All Nonfiction Bullying Books Academic Author Interviews Celebrity interviews College Articles College Essays Educator of the Year Heroes Interviews Memoir Personal Experience Sports Travel & CultureAll Opinions Bullying Current Events / Politics Discrimination Drugs / Alcohol / Smoking Entertainment / Celebrities Environment Love / Relationships Movies / Music / TV Pop Culture / Trends School / College Social Issues / Civics Spirituality / Religion Sports / Hobbies
- Summer Guide
- College Guide
- Author Interviews
- Celebrity interviews
- College Articles
- College Essays
- Educator of the Year
- Personal Experience
- Travel & Culture
- Current Events / Politics
- Drugs / Alcohol / Smoking
- Entertainment / Celebrities
- Love / Relationships
- Movies / Music / TV
- Pop Culture / Trends
- School / College
- Social Issues / Civics
- Spirituality / Religion
- Sports / Hobbies
- Community Service
- Letters to the Editor
- Pride & Prejudice
- What Matters
I Walk Alone
When I was little my mother always told me; “Its never bad if it gets you what you want.” She was drugged out most of the time so I don’t think she knew what she was saying. We were always running, my mom loved big cities so we moved a lot. Born in San Francisco. Atlanta at five. Chicago at ten. Detroit at twelve and now, New York City. I’ve never really had a home. Always lived with moms boyfriends. Until last year, when she died of a drug overdose.
My names Leslie Gwen Peters. Mom named me Leslie because it means Holly Gardens. Mom always wanted a garden. I’m seventeen and I go to Bronx Community High School.
With what I’ve told you, you probably think I’m one of those loner girls, but I’m not. Im one of the popular girls. Tons of friends, good looking boyfriend, good grades and nice clothes. But behind all of those good things there was a secret. My friends didn’t know I stay at community centers, neither does Kade, my boyfriend. My good grades come from my homework I do on a bench in the park, and all my clothes come from anywhere I can get them. Dumpsters, clothes lines, open windows, a corpse….on time in the winter, it was really cold and I had no choice. Or my clothes come from garage sales. Now you’re probably thinking; “Hey, you need money for garage sales.” Well, to get money I work down on Metropolitan Avenue in front of Gamestop. The nerdy guys in there will pay $70.00 for just five minutes. I hated doing it but it got me money, and I needed money. I also thought of what my mother had told me, that made it a little easier.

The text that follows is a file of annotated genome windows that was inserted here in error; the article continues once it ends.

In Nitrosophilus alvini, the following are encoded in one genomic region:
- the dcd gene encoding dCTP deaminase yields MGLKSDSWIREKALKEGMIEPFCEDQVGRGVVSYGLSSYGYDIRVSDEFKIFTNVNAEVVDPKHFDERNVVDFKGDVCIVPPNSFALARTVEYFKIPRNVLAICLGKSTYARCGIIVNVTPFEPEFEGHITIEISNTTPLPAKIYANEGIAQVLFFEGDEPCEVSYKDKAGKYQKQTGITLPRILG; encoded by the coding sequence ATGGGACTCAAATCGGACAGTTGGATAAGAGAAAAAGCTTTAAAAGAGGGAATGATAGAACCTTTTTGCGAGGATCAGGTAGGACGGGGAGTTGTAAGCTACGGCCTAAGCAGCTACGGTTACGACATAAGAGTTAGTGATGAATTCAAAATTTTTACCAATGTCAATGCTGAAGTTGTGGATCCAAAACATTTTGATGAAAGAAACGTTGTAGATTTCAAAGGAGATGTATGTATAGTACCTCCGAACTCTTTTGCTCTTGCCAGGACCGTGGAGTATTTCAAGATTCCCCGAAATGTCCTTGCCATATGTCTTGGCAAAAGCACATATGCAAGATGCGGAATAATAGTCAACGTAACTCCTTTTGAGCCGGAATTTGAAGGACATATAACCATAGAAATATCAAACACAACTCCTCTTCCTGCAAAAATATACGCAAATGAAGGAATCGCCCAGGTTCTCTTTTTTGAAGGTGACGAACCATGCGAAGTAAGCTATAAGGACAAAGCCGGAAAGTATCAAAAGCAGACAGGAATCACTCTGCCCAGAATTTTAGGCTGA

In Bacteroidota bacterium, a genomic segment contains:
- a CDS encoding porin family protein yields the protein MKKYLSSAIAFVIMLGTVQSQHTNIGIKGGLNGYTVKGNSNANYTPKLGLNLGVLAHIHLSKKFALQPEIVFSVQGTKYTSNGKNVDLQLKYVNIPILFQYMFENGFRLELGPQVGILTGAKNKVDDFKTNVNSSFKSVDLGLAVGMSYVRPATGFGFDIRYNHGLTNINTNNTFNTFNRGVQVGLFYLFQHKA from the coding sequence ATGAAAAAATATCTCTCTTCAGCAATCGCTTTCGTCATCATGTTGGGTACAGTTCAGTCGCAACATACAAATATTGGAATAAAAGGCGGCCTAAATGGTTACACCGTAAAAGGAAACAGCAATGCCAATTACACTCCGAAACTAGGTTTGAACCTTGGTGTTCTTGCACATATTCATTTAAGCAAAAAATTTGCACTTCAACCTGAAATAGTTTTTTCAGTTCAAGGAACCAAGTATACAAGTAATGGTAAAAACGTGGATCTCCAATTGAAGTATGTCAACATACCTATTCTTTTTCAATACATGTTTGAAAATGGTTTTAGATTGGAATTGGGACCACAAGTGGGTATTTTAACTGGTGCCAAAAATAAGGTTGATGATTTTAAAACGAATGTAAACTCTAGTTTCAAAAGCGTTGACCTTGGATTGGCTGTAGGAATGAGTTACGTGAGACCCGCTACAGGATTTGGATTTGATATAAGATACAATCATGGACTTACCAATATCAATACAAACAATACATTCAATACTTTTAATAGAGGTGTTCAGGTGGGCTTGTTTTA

When I wasn’t doing that; I’d go to Kades’, we would lay in his room, watching movies, doing homework, or just talking. We talked about everything, dreams, wants, fears, I told him everything, everything besides the fact that I was basically homeless. He thought I lived with my dad in a big Manhattan condo. The only thing I wasn’t lying about was my mother being dead, and my name. I wish I could tell him the truth about my life but that would mean losing him. When we lay on his bed he loves to play with my hair, its black with long curls.
“I love you.” he looked at me and said.
“What?..” how could he love me? Why would he? We have only been together five months. I didn’t want him to love me, it would only make telling him the truth harder. So I did all I could.
“I love you too.” I said and smiled.
After I had said it, I wondered if I really meant it.
After awhile we did homework. He looked at my paper and then back at his over and over.
“How do you understand this?” he asked me.
“Its common sense.”
“Oh so its common sense for a four year old to understand it?”
“Aw you’re way older then four.” I said and laughed.
Later that night around nine o’ clock I started walking to the Community Center.
I hated walking in New York at night, it freaked me out.